Hillsborough abuzz after being named 35th Bee City USA


Jeff Lee, owner and beekeeper of Lee's Bees, removes a tray of bees from their hive.

The town was recently named the 35th Bee City USA, which means Hillsborough will take steps to raise awareness and create good habitats for its pint-size pollinators.

Bee City USA is a nationwide nonprofit certification program for cities, towns and communities that are dedicated to protecting bees and other pollinators.

“The certification means these communities at the highest level have committed to making the community safer for pollinators,” said Phyllis Stiles, the founder and director of Bee City USA.

As an affiliated Bee City, Hillsborough will raise awareness of the importance of bees and expand sustainable practices and environments in town. Hillsborough Public Space Manager Stephanie Trueblood said in a press release that the town will consider bees in all their planting projects and maintenance.

The Hillsborough Garden Club suggested the town seek Bee City status, and will work together with the Hillsborough Public Space Division and the Hillsborough Tree Board to host an awareness event in the summer.

“Our club is very interested in conservation interests throughout the county,” said Carolyn Bass, president of the Hillsborough Garden Club. “When I saw the initiative, I thought it was a great opportunity for Hillsborough because the town is so interested in conservation and cultivation.”

Bass said Sarah Meadows and Trish Koontz, the co-chairpeople of the club’s committee on the Bee City initiative, were instrumental in managing the paperwork and getting people on board with becoming a Bee City.

“It is not just important for Hillsborough,” Bass said. “It is important for the world in general, to help people see bees are not the enemies and that the eradication of bees is not what we want to do.”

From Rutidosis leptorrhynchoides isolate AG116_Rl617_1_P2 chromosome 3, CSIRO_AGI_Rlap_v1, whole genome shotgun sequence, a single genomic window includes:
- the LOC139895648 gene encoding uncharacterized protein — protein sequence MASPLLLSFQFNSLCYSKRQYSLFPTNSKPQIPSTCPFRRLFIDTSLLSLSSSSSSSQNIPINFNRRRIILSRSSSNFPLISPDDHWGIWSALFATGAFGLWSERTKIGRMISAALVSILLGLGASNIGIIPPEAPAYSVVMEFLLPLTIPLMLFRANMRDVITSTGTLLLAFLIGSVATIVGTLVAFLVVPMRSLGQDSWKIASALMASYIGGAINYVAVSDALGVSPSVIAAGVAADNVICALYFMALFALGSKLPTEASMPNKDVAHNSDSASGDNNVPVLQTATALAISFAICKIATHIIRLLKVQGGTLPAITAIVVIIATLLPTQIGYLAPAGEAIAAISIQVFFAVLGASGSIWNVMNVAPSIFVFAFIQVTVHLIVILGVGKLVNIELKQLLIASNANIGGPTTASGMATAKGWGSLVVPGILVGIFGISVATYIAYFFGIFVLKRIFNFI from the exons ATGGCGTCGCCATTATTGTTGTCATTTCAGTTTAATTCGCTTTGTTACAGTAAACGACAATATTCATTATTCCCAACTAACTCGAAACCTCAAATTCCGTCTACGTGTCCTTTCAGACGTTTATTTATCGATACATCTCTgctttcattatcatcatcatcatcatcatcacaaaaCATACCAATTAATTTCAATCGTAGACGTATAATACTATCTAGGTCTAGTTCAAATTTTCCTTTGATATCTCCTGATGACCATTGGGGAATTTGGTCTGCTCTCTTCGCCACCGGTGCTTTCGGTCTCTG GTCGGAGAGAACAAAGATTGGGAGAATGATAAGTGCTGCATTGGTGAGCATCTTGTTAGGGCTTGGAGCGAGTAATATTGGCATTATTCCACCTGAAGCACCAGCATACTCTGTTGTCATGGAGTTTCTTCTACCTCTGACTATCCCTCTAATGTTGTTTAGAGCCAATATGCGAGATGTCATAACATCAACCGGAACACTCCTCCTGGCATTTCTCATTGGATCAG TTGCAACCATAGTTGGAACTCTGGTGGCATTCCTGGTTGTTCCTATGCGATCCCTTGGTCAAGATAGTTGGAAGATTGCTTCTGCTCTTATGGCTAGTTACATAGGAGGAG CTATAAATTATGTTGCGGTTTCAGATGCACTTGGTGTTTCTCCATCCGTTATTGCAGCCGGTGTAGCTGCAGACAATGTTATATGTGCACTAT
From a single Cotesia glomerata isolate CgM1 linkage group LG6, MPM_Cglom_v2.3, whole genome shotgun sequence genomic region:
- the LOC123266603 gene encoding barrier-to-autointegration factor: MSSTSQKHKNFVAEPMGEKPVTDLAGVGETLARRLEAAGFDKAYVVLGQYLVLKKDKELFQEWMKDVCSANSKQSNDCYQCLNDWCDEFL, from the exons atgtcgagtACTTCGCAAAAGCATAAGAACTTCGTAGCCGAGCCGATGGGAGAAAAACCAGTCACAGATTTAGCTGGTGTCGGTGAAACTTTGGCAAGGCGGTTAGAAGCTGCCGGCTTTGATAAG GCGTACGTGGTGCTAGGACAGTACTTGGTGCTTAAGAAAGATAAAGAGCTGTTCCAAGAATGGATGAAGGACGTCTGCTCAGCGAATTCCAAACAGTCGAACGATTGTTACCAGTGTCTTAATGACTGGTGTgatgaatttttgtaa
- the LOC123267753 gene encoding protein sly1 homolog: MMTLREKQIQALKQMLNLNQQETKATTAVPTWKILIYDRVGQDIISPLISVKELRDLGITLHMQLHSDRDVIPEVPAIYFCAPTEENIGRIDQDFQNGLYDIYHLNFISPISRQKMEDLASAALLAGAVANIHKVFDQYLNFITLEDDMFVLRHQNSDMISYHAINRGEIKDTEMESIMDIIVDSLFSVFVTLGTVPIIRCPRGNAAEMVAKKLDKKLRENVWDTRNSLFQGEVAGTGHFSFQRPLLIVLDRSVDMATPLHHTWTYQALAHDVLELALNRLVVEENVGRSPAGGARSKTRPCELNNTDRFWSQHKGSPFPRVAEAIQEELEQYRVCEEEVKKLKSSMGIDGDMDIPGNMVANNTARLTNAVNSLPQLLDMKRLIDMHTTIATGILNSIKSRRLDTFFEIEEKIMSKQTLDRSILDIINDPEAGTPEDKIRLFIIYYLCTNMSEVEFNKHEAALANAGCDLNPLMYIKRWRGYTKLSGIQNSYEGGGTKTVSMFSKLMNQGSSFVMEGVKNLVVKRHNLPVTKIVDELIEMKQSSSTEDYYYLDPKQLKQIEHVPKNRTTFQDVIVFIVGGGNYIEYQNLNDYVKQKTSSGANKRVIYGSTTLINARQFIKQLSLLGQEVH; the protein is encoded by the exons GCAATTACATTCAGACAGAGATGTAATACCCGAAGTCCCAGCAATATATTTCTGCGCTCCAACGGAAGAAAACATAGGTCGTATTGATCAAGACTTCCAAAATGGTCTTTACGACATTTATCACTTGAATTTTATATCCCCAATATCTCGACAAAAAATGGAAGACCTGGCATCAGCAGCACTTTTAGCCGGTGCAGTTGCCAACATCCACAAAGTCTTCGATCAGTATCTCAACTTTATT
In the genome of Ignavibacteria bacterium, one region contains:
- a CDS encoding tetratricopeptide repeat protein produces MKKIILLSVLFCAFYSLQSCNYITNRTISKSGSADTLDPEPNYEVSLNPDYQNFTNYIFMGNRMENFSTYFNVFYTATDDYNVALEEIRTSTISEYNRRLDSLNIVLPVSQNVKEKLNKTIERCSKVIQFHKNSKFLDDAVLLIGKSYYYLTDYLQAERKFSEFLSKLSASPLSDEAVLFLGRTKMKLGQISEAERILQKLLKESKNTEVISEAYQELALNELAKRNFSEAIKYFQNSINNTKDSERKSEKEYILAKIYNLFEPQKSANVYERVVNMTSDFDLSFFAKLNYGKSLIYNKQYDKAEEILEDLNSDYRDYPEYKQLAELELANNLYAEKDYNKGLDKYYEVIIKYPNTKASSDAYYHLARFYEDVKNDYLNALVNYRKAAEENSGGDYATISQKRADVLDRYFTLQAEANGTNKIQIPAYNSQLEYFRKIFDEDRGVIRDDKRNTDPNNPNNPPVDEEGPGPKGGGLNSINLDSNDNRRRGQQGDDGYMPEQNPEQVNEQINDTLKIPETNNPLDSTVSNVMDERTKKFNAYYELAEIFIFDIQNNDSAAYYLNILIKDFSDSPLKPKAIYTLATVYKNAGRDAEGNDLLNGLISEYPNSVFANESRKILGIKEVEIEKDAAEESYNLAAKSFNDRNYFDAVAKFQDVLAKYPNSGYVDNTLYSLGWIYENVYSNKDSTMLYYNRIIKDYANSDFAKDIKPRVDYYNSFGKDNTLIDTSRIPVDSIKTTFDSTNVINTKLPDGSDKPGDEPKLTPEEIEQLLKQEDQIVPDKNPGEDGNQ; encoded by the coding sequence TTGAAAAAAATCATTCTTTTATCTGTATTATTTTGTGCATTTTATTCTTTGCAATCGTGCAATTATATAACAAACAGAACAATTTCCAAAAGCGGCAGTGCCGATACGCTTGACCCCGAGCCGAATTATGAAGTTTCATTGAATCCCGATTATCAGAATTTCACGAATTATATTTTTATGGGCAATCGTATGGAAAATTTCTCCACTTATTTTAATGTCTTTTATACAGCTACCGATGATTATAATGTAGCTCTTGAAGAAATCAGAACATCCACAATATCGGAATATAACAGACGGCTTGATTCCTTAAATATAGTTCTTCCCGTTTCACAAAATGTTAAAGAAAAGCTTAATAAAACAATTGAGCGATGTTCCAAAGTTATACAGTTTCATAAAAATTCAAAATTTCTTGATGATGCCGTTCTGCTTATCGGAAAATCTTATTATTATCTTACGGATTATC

The Hillsborough Garden Club began working on the Bee City application in October 2015, she said.

Stiles said the Bee City USA program was created in June 2012 when the first city, Asheville, was certified.

There are currently 36 Bee Cities throughout America. However, she said it took two years to get the second city certified. In October 2014, Carrboro became the third designated Bee City USA.

“About a decade ago, we started talking about pollinators because we always took them for granted,” Stiles said. “In the last decade, the awareness has risen that the whole ecosystem starts to fall apart without pollinators.”

Without bees, one in every three bites of food Americans eat would not exist, according to Bee City USA’s website. Also, 90 percent of the world’s wild plants depend on pollinators to reproduce.

However, seven species of Hawaii’s yellow-faced bees were recently declared endangered — the first species of bees to be placed on the list. The U.S. honeybee population is also in crisis.

“It is so significant that cities like Hillsborough stand to model behaviors and create good habitats for pollinators,” Stiles said.

She said communities like Hillsborough are progressive because of their dedication to preserving pollinators.

“These little bees are doing the lion’s share of pollinating,” Stiles said. “Those little pollinators are pretty dang important.”



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